Lance Armstrong Interview

By: Annalise Coronel

After all the buzz and pre-analyzing of Lance Armstrong’s upcoming interview with Oprah Winfrey, was this step towards clarification and image restoration truly effective?

The two-part interview that occurred last Thursday and Friday on the OWN network has already received much criticism. Jake Tapper, anchor at CNN, tweets, “This is how bad things have gotten for @lancearmstrong, he obviously cannot even afford a media consultant. #LieStrong.”

Thursday evening was Armstrong’s first public admission to using performance-enhancing drugs during his seven victories at the Tour de France. Preceding the interview, Armstrong was stripped of these titles, banned from competing in the future, asked to step down from the Livestrong charity he had founded, and lost $75 million in sponsorship. The doping allegations have existed for over a decade. Even after the US Anti-Doping Agency report was released, Armstrong continued to deny these allegations, even to friends and family. So why did he choose now to admit his guilt?

The first part of the interview was heavily criticized because it lacked any genuine emotion. Armstrong did not take advantage of this interview. Winfrey is not an actual journalist and she has a less intimidating style of interviewing. Her audience is majority women. It was not a coincidence that this interview was set up, but instead of appealing to emotion and winning back fans, the interview received the opposite reaction. He focused on his confession, explanation of the “doping scheme,” and his reasoning. A goal of the interview was to portray Armstrong as a changed man and improve his credibility. He even says that his comeback in 2009 was without the help of any performance-enhancing drugs. Unfortunately, it is too soon for many to believe Armstrong’s assurances.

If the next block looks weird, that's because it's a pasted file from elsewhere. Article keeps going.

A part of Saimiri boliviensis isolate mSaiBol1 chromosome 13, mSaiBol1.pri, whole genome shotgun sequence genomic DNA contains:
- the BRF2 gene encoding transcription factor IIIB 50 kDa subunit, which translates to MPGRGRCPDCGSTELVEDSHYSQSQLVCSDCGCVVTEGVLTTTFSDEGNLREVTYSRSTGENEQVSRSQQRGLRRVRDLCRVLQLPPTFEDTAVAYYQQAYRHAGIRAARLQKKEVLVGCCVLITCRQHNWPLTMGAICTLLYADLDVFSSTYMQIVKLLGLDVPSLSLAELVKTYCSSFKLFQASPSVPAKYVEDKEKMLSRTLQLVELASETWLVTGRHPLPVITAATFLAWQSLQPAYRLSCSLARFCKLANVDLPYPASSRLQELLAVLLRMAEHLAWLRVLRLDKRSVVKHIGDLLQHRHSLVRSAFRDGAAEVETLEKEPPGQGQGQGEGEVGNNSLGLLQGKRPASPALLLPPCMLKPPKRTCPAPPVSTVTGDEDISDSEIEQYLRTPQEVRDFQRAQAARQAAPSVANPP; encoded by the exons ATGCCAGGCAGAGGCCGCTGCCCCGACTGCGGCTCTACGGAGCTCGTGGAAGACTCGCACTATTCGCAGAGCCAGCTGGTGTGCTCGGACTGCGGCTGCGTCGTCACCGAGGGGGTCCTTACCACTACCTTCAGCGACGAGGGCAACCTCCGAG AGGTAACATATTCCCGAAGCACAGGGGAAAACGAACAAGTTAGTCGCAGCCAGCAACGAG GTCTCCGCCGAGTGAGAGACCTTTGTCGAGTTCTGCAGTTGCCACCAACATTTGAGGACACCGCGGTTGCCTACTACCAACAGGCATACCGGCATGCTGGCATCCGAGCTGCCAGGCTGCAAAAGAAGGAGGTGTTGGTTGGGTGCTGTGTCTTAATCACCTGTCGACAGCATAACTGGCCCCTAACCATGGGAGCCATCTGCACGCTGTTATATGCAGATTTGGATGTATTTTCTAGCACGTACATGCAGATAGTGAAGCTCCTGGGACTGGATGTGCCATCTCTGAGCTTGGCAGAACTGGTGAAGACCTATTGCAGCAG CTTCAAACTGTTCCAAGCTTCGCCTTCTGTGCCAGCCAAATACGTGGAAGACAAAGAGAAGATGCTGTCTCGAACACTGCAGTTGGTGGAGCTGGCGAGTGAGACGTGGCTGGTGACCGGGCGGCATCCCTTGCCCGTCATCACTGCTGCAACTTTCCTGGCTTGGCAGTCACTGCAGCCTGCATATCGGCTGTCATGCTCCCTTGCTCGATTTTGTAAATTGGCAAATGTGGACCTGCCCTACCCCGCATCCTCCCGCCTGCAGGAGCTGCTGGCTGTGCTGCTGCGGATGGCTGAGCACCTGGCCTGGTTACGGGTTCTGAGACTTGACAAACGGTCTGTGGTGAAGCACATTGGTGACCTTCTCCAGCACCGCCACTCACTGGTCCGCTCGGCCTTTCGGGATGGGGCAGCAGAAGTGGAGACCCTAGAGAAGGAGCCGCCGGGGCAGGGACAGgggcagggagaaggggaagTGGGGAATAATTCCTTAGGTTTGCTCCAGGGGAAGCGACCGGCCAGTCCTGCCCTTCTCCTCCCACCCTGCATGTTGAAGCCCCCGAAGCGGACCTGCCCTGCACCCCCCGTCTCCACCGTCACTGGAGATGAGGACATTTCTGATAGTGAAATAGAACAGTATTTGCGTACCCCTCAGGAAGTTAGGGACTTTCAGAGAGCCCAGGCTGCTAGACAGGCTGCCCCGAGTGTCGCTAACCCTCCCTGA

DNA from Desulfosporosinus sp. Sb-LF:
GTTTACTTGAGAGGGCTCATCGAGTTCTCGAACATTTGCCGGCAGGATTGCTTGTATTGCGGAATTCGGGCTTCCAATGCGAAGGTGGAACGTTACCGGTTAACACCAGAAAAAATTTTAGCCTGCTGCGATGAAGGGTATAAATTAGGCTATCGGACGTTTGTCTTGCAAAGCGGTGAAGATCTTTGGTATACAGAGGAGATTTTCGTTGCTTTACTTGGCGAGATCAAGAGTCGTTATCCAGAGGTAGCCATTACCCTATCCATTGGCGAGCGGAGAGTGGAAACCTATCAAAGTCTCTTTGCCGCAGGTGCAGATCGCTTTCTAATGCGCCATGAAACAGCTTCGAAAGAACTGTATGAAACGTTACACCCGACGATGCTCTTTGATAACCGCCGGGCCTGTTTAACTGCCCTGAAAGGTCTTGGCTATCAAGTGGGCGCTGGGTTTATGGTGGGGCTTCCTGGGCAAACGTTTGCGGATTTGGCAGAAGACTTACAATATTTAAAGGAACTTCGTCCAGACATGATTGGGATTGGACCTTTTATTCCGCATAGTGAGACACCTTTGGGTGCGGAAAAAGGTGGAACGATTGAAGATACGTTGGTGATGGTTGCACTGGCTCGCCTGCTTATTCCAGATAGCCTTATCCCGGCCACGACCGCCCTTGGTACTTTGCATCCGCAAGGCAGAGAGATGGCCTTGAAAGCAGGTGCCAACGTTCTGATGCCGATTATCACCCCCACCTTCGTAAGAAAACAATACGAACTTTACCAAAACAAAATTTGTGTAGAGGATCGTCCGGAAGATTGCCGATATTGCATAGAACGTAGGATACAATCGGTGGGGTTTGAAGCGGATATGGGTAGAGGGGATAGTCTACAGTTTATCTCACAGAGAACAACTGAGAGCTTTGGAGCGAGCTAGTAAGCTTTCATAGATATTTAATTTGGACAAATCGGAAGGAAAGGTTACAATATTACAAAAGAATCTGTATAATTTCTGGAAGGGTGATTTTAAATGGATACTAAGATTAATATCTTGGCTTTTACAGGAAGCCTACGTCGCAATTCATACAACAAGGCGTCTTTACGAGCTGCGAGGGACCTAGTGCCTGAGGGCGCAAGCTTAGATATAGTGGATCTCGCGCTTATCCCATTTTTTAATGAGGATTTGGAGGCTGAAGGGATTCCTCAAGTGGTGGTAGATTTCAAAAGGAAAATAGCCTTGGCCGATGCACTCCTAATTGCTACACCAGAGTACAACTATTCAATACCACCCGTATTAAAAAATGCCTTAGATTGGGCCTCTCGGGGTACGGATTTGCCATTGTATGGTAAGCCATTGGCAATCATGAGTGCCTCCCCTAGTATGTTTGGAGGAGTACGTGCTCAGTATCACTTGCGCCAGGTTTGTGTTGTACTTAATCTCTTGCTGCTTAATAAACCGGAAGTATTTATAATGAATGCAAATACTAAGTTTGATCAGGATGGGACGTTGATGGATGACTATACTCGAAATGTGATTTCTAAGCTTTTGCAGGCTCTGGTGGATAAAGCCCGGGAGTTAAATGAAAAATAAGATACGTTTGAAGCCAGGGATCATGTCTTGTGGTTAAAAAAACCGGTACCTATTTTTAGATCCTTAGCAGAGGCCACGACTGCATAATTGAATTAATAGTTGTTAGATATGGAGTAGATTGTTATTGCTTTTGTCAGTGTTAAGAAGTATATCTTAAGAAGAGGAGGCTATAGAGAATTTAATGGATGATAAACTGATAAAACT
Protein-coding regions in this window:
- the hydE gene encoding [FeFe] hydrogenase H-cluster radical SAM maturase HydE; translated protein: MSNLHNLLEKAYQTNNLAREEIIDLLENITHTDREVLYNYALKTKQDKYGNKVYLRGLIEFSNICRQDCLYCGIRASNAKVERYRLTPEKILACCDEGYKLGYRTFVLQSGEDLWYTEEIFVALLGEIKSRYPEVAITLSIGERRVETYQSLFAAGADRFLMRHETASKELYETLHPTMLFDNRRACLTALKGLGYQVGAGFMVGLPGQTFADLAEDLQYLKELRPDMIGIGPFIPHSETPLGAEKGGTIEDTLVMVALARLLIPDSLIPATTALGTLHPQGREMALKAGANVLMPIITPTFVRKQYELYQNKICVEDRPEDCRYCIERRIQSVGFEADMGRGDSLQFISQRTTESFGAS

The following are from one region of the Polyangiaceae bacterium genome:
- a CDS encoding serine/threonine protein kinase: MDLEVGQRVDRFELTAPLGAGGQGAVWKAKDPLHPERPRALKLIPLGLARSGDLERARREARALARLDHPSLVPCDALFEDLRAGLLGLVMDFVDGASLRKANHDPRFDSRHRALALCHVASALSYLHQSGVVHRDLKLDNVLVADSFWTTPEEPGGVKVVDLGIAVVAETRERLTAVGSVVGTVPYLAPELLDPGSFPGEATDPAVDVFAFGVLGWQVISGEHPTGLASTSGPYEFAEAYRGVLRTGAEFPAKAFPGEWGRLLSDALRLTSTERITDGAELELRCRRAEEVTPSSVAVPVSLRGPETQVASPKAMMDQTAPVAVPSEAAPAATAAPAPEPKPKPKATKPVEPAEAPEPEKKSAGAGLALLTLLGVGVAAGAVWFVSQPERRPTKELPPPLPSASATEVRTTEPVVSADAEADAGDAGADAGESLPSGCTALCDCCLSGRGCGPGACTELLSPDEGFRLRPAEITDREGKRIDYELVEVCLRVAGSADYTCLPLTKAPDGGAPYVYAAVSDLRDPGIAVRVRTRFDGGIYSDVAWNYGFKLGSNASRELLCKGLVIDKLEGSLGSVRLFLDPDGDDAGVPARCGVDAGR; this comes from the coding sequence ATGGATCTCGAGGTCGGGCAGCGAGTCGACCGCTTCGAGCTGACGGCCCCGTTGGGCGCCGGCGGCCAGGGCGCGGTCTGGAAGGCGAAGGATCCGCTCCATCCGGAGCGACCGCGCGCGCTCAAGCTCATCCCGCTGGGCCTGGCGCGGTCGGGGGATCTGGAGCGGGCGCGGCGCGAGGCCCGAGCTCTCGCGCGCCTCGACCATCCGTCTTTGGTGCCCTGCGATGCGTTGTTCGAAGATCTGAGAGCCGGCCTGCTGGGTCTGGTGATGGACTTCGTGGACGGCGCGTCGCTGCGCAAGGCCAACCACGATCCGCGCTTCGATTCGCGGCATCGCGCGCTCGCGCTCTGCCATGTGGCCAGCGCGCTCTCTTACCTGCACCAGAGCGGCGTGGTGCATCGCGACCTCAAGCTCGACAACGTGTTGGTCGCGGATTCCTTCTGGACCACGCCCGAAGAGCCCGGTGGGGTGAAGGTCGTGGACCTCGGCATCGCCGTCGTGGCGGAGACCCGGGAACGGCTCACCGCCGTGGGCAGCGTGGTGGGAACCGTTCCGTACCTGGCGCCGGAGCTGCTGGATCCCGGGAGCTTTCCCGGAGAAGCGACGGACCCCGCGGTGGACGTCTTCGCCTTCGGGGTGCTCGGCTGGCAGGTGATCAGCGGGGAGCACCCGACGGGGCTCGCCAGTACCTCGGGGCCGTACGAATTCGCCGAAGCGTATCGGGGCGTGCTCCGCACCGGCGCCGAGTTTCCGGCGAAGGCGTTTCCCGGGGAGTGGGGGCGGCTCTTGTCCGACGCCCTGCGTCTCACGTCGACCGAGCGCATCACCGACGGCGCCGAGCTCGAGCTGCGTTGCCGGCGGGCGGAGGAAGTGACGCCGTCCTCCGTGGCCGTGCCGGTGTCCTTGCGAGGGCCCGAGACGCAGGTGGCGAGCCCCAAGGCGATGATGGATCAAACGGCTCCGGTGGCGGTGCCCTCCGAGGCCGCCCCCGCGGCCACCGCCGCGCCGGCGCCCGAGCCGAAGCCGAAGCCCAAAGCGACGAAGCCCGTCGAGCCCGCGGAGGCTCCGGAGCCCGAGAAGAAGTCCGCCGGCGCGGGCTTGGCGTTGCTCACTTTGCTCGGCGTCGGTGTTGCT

Friday’s second part to the interview dealt with more personal heartbreaks, including Armstrong’s lowest moment and admission to his oldest son. Even though Armstrong had to hold back tears at one point, audiences still thought his overall stubborn, proud, and controlling demeanor showed. Armstrong says his lowest moment was when he had to severe ties with the Livestrong charity, which was originally named the Lance Armstrong Foundation. He began this foundation a year after being diagnosed with testicular cancer that had spread to his brain and lungs. Since its beginning in 1997, he has helped raise over $500 million for cancer research.

Armstrong continues the interview apologizing for his deception and explaining his resulting punishment. He does not use the word “unfair,” but points out the difference in punishment for him. While others were banned for only six months of competition, Armstrong was the only participant receiving a lifetime ban. Although Armstrong retired from cycling in 2011, he wants to appeal this decision. He hopes to continue his endeavors in triathlons in the future.

The one moment that captured Armstrong’s despair was when he relayed the story involving his thirteen-year old son. His oldest son, Luke, was defending his dad. Armstrong overheard this and replied, “Don’t defend me anymore. Don’t.”

Although the desired outcome of the Oprah Winfrey interview was arguably not achieved, it doesn’t mean everyone will so quickly and permanently change their opinion of Lance Armstrong from hero to villain. It remains questionable just how many other cyclist competitors used performance-enhancing drugs. Armstrong is not merely responsible for the most amount of money raised for cancer research, but has been a true inspiration for those battling cancer for fifteen years. Those affected by cancer will not so easily judge him for his mistakes as an athlete, because to them, winning seven consecutive Tour de France titles isn’t his greatest achievement. Armstrong shouldn’t have taken performance-enhancing drugs and lied about it, but wasn’t it his “do-whatever-it-takes-to-win” attitude what helped him beat cancer when he only had a 50 percent chance of survival?

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